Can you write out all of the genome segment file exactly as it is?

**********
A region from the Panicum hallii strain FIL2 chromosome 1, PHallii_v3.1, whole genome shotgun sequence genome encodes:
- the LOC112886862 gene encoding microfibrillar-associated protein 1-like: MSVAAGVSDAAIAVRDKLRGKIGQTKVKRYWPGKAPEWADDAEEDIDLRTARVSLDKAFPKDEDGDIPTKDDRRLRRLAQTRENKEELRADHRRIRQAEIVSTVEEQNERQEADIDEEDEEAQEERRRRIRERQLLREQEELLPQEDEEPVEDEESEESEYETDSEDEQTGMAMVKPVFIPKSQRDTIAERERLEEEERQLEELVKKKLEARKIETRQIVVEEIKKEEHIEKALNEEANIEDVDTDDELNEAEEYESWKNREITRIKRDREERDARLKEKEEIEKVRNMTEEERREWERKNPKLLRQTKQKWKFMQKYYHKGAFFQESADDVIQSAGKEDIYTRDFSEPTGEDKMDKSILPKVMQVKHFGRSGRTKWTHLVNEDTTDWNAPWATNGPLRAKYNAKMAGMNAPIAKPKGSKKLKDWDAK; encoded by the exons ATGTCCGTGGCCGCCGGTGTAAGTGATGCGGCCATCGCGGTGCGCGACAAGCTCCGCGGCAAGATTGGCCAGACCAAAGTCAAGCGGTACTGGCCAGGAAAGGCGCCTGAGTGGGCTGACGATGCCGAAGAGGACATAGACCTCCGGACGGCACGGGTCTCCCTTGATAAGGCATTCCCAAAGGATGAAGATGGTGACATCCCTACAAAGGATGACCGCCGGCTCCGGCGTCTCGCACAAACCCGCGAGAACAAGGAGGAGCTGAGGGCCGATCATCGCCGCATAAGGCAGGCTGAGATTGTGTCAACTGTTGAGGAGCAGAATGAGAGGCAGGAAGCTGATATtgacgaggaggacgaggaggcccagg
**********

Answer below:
A region from the Panicum hallii strain FIL2 chromosome 1, PHallii_v3.1, whole genome shotgun sequence genome encodes:
- the LOC112886862 gene encoding microfibrillar-associated protein 1-like: MSVAAGVSDAAIAVRDKLRGKIGQTKVKRYWPGKAPEWADDAEEDIDLRTARVSLDKAFPKDEDGDIPTKDDRRLRRLAQTRENKEELRADHRRIRQAEIVSTVEEQNERQEADIDEEDEEAQEERRRRIRERQLLREQEELLPQEDEEPVEDEESEESEYETDSEDEQTGMAMVKPVFIPKSQRDTIAERERLEEEERQLEELVKKKLEARKIETRQIVVEEIKKEEHIEKALNEEANIEDVDTDDELNEAEEYESWKNREITRIKRDREERDARLKEKEEIEKVRNMTEEERREWERKNPKLLRQTKQKWKFMQKYYHKGAFFQESADDVIQSAGKEDIYTRDFSEPTGEDKMDKSILPKVMQVKHFGRSGRTKWTHLVNEDTTDWNAPWATNGPLRAKYNAKMAGMNAPIAKPKGSKKLKDWDAK; encoded by the exons ATGTCCGTGGCCGCCGGTGTAAGTGATGCGGCCATCGCGGTGCGCGACAAGCTCCGCGGCAAGATTGGCCAGACCAAAGTCAAGCGGTACTGGCCAGGAAAGGCGCCTGAGTGGGCTGACGATGCCGAAGAGGACATAGACCTCCGGACGGCACGGGTCTCCCTTGATAAGGCATTCCCAAAGGATGAAGATGGTGACATCCCTACAAAGGATGACCGCCGGCTCCGGCGTCTCGCACAAACCCGCGAGAACAAGGAGGAGCTGAGGGCCGATCATCGCCGCATAAGGCAGGCTGAGATTGTGTCAACTGTTGAGGAGCAGAATGAGAGGCAGGAAGCTGATATtgacgaggaggacgaggaggcccagg